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Ready to pay more for those parking tickets?

Since PARKatlanta began issuing tickets almost 31 months ago, more than 150,000 unpaid tickets have run up a total of $7.4 million.

Get ready to pay more for those parking tickets, Midtown. That is if legislation proposed by Atlanta City Councilman Lamar Willis is approved. 

The councilman, who is elected citywide, wants to raise the initial fine for an overstayed meter by $10 to $35. If the ticket is not paid within 14 days, the fee would double to $70. And the penalty would increase to $95 if the ticket is not paid in full within 45 days of issuance.

The transportation committee of the council will hold a public hearing today, Wednesday, June 13, and will take public comments on the matter. The 1:30 p.m. meeting will take place at City Hall, located at 55 Trinity Avenue.  For more information, call 404-330-6215.

The proposed increase will apply to tickets issued for overtime parking at metered spaces and not to residential permit parking violators. Those will still be ticketed $25 and if it’s not paid within 14 days, the fine will jump to $50.

The changes could come up for vote by the council on Monday, June 18. They come after city officials considered last month extending parking enforcement hours at meters past midnight around the city. But a pushback from residents led to that proposal quietly dying.

All of the proposals are being considered in an effort to recoup approximately $4 million that the city will not receive as a result of an arbitrator’s ruling that PARKatlanta does not need to pay the city almost three-quarters of what it originally was contracted to pay. This came about after the city council last year restricted the Milwaukee-based company’s operations with a moratorium on reduced hours and new meters.

It was reported that the $4 million difference would be enough to afford 50 police officers.

Since PARKatlanta began issuing tickets almost 31 months ago, more than 150,000 unpaid tickets have run up a total of $7.4 million. The latest proposed increase in fines would not be applied retroactively.

City Councilman Kwanza Hall, whose district encompasses Midtown and parts of downtown, has been critical of the city’s contract with PARKatlanta. Last month, he suggested ending the contract with PARKatlanta, which would cost about $8 million for each year left on the contract. The contract would expire in about two-and-a-half years.

“You sometimes need to know when to cut and move on and get a better deal,” Hall said.

About half of PARKatlanta’s 2,500 meters are in Hall’s district and critics have complained that the organization’s enforcement has targeted the city’s entertainment and business centers, which Midtown is tops for in Atlanta.

So Midtown, are you ready to pay more for those parking tickets?

Tim Williams June 13, 2012 at 05:13 PM
Thank you clicker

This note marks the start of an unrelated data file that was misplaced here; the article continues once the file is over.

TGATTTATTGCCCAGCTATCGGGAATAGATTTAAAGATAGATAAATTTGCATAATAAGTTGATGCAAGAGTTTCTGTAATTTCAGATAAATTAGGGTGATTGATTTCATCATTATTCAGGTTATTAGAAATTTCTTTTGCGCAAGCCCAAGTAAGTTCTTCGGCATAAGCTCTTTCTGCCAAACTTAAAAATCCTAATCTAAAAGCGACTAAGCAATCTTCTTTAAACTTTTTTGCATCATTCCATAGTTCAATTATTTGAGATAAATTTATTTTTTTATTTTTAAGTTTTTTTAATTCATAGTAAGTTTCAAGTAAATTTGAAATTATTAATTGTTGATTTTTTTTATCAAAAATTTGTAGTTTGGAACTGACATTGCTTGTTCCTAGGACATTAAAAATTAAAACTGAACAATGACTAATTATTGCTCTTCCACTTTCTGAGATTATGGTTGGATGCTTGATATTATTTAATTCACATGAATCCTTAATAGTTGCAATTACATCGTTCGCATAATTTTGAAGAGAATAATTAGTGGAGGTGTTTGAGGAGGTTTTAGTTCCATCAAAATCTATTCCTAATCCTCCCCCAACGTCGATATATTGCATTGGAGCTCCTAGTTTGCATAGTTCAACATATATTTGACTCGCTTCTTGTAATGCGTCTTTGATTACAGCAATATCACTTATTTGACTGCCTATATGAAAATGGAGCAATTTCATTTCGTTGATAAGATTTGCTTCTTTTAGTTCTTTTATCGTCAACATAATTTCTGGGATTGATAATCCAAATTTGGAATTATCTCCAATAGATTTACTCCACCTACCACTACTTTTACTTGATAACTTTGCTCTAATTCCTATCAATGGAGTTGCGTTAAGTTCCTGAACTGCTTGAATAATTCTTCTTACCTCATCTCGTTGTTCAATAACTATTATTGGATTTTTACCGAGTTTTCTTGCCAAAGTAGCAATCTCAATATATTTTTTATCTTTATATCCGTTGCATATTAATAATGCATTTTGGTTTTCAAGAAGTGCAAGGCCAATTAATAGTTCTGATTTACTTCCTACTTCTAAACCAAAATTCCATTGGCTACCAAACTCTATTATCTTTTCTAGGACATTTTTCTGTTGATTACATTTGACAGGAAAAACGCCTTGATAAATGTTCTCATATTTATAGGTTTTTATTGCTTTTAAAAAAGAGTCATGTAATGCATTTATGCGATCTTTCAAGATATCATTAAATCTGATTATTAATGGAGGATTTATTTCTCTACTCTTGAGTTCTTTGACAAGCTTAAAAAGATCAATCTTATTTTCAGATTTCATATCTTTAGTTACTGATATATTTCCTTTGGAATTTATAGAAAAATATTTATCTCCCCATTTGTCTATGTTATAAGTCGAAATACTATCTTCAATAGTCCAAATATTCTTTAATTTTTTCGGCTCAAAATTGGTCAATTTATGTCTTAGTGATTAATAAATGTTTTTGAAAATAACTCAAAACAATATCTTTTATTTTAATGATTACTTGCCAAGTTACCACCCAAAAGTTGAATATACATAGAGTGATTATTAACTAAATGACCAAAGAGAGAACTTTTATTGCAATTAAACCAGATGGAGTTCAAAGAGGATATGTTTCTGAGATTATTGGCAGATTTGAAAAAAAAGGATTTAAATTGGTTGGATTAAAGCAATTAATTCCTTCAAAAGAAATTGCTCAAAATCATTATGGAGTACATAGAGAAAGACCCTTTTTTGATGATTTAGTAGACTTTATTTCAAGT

Jesse Kuniansky-Altman June 13, 2012 at 08:38 PM
Here's what pisses me off about the parking tickets: There is literally no time buffer on the amount of time paid to the meter. Fair enough, but I also don't get back any money that I overpay for the time I'm parked. In order to get maximum value, you would literally have to leave the second it expired. Plus, god knows how many times I've pumped a meter full of money, when the car parked before me had already overpaid the for the same space. At least with the coin operated meters, you'd inherit the time from the person there before you. There has to be a better system, the way it's currently set up is a huge ripoff.
JustinK June 14, 2012 at 01:21 PM
Pay the valet or park in an hourly deck? I've lived in Midtown for 4+yrs and used the meters only a handful of times simply b/c they're more hassle than most decks. The point of the system is for you to buy over vs. under since it's still far more costly to underpay and get a ticket. Most of the meters are $2/hr and unless you're horrible at approximating your schedule, you can come in within 5-10 min. ParkAtlanta is an abomination but those meters are everywhere and the no-overlap thing has been a huge factor in why they went with them. That and they report directly to wireless devices making it easier to track expired meters. The idea is to keep traffic moving vs having a few residents/skinflints occupying all the parking forever. The contract as its written definitely goes too far toward enrichment of ParkAtlanta's parent company.
JustinK June 14, 2012 at 01:35 PM
Bribe the local leaders up front w/ a few million bucks, build a slick powerpoint deck extolling the virtues of a public/private partnership w/ unrealistic revenue numbers for the city, write some golden parachutes into the deal, and then anger the residents w/ super aggressive enforcement spelled out in the contract no one read.
Hunt Archbold June 14, 2012 at 03:40 PM
Councilman Kwanza Hall spoke out at Wednesday's hearing. From the AJC: “We need compassionate enforcement, based on the realities of Atlanta. There are too many broken pieces in this partnership." http://www.ajc.com/news/atlanta-committee-votes-to-1457530.html?cxtype=rss_news

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